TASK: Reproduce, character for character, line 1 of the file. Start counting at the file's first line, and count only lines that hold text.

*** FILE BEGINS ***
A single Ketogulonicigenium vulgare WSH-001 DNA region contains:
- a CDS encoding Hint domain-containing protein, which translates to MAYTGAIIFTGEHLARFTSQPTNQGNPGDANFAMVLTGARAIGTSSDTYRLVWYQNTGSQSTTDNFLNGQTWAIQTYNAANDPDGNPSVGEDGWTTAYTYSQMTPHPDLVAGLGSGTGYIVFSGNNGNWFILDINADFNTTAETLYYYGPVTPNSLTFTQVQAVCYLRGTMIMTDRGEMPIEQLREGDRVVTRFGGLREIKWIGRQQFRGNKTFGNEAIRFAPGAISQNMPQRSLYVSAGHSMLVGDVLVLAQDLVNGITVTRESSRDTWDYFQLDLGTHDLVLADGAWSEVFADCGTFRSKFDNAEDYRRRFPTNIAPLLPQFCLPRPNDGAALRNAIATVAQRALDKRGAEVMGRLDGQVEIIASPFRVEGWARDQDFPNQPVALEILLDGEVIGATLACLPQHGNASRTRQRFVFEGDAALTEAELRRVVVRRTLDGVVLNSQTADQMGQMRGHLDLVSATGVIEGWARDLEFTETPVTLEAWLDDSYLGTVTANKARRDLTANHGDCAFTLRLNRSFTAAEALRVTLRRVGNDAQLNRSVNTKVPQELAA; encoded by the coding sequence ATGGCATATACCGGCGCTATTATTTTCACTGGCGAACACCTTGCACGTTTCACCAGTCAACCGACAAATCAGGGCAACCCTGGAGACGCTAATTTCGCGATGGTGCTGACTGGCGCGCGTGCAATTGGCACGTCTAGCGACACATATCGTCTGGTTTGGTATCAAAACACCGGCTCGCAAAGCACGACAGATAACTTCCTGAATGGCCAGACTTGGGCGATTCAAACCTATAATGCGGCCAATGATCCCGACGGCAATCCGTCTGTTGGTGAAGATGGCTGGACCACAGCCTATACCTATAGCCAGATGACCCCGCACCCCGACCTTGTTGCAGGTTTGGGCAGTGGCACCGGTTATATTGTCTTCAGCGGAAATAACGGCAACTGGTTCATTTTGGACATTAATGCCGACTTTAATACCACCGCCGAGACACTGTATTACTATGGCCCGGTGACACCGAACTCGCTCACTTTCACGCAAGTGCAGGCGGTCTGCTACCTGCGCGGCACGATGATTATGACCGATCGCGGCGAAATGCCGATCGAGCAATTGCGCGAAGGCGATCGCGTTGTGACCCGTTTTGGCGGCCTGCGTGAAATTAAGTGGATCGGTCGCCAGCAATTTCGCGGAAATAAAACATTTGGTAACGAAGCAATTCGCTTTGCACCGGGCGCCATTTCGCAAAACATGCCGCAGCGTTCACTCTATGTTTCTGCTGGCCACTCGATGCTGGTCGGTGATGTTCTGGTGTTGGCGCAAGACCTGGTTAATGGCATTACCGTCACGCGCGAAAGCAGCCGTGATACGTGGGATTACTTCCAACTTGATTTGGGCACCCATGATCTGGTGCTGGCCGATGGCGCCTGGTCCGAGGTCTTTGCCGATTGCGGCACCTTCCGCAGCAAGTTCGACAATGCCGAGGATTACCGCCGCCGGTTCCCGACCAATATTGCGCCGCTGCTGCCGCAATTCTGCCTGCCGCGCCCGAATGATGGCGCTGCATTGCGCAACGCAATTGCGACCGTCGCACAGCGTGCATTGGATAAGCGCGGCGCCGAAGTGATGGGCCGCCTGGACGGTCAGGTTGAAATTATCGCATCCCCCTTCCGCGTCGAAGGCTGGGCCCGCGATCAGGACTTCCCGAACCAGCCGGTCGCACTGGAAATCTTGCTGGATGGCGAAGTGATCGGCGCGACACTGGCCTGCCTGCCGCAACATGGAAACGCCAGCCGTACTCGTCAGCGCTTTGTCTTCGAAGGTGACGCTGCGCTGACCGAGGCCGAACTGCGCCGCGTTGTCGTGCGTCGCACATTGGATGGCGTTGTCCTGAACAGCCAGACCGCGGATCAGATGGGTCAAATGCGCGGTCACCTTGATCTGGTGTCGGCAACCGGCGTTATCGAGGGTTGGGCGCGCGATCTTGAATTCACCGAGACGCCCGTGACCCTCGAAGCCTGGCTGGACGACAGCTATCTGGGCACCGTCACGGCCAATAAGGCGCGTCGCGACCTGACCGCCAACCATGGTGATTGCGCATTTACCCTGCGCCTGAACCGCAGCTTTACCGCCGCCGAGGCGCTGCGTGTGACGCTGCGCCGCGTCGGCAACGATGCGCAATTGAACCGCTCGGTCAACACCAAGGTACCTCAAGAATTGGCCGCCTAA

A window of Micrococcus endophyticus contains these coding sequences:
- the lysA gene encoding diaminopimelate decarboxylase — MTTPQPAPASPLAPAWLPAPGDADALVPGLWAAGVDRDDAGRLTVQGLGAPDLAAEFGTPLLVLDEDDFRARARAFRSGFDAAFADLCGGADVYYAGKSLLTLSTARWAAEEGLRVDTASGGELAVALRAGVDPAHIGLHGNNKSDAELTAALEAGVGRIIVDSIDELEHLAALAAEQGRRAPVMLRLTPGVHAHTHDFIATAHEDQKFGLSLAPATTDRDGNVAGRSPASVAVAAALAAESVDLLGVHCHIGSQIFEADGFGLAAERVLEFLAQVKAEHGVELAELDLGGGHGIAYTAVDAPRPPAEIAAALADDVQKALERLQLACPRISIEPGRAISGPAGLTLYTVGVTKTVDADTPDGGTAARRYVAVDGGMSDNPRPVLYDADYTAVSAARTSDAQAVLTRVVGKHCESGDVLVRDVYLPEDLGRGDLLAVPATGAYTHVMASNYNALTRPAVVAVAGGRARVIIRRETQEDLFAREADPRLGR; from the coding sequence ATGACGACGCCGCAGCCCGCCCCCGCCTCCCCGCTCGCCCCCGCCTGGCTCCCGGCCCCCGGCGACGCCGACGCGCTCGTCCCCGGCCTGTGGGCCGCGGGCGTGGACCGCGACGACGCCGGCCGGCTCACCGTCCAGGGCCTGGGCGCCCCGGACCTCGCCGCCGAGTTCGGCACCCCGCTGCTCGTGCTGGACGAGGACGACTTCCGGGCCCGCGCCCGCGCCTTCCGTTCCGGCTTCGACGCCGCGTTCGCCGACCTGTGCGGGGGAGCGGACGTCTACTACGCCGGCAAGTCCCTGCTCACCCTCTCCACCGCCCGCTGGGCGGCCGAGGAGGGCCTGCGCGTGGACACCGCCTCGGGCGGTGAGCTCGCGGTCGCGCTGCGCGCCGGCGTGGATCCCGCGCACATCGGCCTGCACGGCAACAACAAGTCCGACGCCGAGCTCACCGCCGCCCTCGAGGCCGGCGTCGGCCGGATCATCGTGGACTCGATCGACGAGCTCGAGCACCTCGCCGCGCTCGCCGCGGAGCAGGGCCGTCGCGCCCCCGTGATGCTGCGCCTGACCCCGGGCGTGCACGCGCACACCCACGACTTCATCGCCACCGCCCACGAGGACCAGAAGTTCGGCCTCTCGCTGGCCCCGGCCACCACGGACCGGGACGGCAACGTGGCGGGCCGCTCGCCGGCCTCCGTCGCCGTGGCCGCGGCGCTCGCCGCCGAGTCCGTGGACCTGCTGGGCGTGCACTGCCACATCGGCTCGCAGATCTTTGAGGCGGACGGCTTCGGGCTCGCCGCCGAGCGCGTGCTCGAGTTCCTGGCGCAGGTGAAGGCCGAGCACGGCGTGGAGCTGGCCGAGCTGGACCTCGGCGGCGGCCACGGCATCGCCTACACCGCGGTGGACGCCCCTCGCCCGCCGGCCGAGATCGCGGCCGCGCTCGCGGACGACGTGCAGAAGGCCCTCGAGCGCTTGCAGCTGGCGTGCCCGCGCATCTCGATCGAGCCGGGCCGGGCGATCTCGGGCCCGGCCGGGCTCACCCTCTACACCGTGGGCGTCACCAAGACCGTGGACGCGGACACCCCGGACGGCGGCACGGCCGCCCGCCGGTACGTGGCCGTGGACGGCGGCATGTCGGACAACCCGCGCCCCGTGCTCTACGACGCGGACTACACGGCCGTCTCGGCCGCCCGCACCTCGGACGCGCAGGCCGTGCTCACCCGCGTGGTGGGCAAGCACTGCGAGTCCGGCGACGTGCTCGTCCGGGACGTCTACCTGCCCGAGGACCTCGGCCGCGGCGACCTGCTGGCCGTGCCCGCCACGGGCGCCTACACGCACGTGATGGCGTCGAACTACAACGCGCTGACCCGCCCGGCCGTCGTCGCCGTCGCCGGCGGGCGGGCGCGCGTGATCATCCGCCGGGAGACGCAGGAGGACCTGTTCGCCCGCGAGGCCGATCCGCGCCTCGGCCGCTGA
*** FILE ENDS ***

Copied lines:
A single Ketogulonicigenium vulgare WSH-001 DNA region contains: